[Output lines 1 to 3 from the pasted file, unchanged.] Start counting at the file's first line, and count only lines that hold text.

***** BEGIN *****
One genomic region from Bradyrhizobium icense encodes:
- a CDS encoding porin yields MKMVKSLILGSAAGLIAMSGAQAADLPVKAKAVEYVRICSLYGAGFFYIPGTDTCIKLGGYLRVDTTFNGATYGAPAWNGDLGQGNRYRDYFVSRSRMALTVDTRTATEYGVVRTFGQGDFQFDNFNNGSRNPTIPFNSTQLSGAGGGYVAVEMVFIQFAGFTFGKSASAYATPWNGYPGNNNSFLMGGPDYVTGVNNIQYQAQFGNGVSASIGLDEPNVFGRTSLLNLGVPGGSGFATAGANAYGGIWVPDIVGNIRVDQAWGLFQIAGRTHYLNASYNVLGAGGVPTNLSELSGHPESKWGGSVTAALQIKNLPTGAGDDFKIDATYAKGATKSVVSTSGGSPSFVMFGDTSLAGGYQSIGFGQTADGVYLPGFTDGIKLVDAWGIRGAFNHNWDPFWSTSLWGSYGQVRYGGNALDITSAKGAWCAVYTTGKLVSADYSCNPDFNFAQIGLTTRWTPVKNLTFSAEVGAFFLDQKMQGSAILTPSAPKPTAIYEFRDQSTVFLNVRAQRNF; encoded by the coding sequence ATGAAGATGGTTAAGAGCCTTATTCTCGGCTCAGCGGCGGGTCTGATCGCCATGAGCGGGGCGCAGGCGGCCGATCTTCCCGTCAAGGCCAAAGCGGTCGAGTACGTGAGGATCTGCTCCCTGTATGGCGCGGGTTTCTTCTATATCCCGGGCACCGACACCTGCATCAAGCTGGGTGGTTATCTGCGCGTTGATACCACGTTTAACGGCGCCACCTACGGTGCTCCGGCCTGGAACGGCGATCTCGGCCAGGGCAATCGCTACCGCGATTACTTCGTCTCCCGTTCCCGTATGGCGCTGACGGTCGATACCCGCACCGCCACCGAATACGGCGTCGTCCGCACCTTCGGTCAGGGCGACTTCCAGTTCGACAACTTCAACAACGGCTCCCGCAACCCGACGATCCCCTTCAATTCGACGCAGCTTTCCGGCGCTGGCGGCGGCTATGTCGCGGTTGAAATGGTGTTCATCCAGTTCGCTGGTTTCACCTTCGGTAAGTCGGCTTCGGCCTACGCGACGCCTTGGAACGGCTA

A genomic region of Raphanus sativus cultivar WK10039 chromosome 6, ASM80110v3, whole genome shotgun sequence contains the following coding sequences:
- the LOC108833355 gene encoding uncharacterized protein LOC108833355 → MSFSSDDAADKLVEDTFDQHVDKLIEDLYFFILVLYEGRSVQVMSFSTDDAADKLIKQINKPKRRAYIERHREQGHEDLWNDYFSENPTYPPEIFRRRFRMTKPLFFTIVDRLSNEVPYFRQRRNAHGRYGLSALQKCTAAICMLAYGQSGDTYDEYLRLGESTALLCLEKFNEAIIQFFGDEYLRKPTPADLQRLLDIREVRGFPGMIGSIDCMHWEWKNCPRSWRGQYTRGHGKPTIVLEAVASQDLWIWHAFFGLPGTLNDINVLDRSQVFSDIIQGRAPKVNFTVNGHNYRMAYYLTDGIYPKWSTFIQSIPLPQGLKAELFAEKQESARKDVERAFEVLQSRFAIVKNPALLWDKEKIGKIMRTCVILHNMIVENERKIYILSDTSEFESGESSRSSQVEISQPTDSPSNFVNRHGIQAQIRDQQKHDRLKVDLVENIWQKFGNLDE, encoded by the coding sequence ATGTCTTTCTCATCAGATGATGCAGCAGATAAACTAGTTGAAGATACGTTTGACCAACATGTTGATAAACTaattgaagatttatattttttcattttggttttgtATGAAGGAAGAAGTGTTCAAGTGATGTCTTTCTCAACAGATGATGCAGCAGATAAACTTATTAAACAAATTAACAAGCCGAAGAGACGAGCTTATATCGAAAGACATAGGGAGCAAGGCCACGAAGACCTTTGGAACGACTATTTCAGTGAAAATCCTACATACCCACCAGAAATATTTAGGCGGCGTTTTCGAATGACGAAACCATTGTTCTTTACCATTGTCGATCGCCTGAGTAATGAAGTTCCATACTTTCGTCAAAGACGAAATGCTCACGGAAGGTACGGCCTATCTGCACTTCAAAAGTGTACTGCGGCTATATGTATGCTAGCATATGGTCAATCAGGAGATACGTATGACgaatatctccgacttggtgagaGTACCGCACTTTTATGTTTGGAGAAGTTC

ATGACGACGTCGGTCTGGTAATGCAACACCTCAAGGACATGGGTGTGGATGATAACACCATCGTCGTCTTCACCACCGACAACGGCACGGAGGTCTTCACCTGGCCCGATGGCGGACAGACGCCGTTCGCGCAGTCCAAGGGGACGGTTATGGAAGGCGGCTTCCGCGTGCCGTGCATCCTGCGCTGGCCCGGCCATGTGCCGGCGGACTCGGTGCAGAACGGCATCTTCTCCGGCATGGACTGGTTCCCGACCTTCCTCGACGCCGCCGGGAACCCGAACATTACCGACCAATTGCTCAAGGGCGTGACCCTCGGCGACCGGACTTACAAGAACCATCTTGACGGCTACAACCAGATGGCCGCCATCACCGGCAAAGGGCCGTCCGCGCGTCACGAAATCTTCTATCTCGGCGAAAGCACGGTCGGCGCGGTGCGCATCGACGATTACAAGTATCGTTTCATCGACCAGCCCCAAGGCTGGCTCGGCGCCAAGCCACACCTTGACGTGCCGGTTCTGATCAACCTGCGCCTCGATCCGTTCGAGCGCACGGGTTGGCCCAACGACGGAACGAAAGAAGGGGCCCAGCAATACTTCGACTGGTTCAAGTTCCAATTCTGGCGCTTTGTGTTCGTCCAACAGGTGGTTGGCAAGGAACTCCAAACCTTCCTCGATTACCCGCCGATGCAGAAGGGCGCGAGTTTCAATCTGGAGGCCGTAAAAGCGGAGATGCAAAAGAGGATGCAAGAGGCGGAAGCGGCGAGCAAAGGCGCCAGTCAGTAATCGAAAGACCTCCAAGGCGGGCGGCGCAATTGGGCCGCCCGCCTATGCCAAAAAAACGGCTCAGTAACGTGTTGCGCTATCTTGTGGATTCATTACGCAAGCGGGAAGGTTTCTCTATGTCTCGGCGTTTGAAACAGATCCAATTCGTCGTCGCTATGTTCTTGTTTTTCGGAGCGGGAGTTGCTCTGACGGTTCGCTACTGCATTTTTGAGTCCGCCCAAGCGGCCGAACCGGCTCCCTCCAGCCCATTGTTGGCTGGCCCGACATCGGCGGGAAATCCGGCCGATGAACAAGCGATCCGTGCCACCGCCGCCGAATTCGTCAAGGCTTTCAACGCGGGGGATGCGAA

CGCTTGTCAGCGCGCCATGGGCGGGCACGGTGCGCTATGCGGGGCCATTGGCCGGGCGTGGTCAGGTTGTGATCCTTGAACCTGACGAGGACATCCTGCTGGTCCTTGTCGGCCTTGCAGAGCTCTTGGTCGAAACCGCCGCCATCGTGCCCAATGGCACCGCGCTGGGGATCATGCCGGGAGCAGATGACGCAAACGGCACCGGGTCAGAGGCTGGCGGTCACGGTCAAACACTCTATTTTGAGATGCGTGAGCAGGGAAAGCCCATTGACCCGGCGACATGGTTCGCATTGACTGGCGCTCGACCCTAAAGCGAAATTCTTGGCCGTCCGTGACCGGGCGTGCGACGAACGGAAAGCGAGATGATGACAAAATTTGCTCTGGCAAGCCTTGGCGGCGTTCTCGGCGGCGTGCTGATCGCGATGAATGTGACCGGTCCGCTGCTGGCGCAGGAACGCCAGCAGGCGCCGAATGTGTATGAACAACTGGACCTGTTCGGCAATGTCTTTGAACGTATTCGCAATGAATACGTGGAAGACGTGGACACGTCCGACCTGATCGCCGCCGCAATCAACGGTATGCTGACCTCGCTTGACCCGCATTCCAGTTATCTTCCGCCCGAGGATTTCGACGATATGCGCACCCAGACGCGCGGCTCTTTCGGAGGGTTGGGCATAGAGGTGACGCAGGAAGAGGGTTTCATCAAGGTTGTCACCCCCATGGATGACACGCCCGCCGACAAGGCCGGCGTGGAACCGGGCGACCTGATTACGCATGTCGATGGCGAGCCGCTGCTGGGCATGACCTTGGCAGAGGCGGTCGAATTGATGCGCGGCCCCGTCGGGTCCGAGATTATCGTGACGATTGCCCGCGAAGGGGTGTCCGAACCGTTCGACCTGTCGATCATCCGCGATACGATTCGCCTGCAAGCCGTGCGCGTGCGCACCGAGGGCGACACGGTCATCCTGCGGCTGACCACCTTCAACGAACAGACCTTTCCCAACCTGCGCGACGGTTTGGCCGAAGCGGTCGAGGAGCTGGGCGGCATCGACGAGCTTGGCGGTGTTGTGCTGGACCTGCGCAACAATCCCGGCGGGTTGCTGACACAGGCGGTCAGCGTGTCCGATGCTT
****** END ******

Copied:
One genomic region from Bradyrhizobium icense encodes:
- a CDS encoding porin yields MKMVKSLILGSAAGLIAMSGAQAADLPVKAKAVEYVRICSLYGAGFFYIPGTDTCIKLGGYLRVDTTFNGATYGAPAWNGDLGQGNRYRDYFVSRSRMALTVDTRTATEYGVVRTFGQGDFQFDNFNNGSRNPTIPFNSTQLSGAGGGYVAVEMVFIQFAGFTFGKSASAYATPWNGYPGNNNSFLMGGPDYVTGVNNIQYQAQFGNGVSASIGLDEPNVFGRTSLLNLGVPGGSGFATAGANAYGGIWVPDIVGNIRVDQAWGLFQIAGRTHYLNASYNVLGAGGVPTNLSELSGHPESKWGGSVTAALQIKNLPTGAGDDFKIDATYAKGATKSVVSTSGGSPSFVMFGDTSLAGGYQSIGFGQTADGVYLPGFTDGIKLVDAWGIRGAFNHNWDPFWSTSLWGSYGQVRYGGNALDITSAKGAWCAVYTTGKLVSADYSCNPDFNFAQIGLTTRWTPVKNLTFSAEVGAFFLDQKMQGSAILTPSAPKPTAIYEFRDQSTVFLNVRAQRNF; encoded by the coding sequence ATGAAGATGGTTAAGAGCCTTATTCTCGGCTCAGCGGCGGGTCTGATCGCCATGAGCGGGGCGCAGGCGGCCGATCTTCCCGTCAAGGCCAAAGCGGTCGAGTACGTGAGGATCTGCTCCCTGTATGGCGCGGGTTTCTTCTATATCCCGGGCACCGACACCTGCATCAAGCTGGGTGGTTATCTGCGCGTTGATACCACGTTTAACGGCGCCACCTACGGTGCTCCGGCCTGGAACGGCGATCTCGGCCAGGGCAATCGCTACCGCGATTACTTCGTCTCCCGTTCCCGTATGGCGCTGACGGTCGATACCCGCACCGCCACCGAATACGGCGTCGTCCGCACCTTCGGTCAGGGCGACTTCCAGTTCGACAACTTCAACAACGGCTCCCGCAACCCGACGATCCCCTTCAATTCGACGCAGCTTTCCGGCGCTGGCGGCGGCTATGTCGCGGTTGAAATGGTGTTCATCCAGTTCGCTGGTTTCACCTTCGGTAAGTCGGCTTCGGCCTACGCGACGCCTTGGAACGGCTA

A genomic region of Raphanus sativus cultivar WK10039 chromosome 6, ASM80110v3, whole genome shotgun sequence contains the following coding sequences: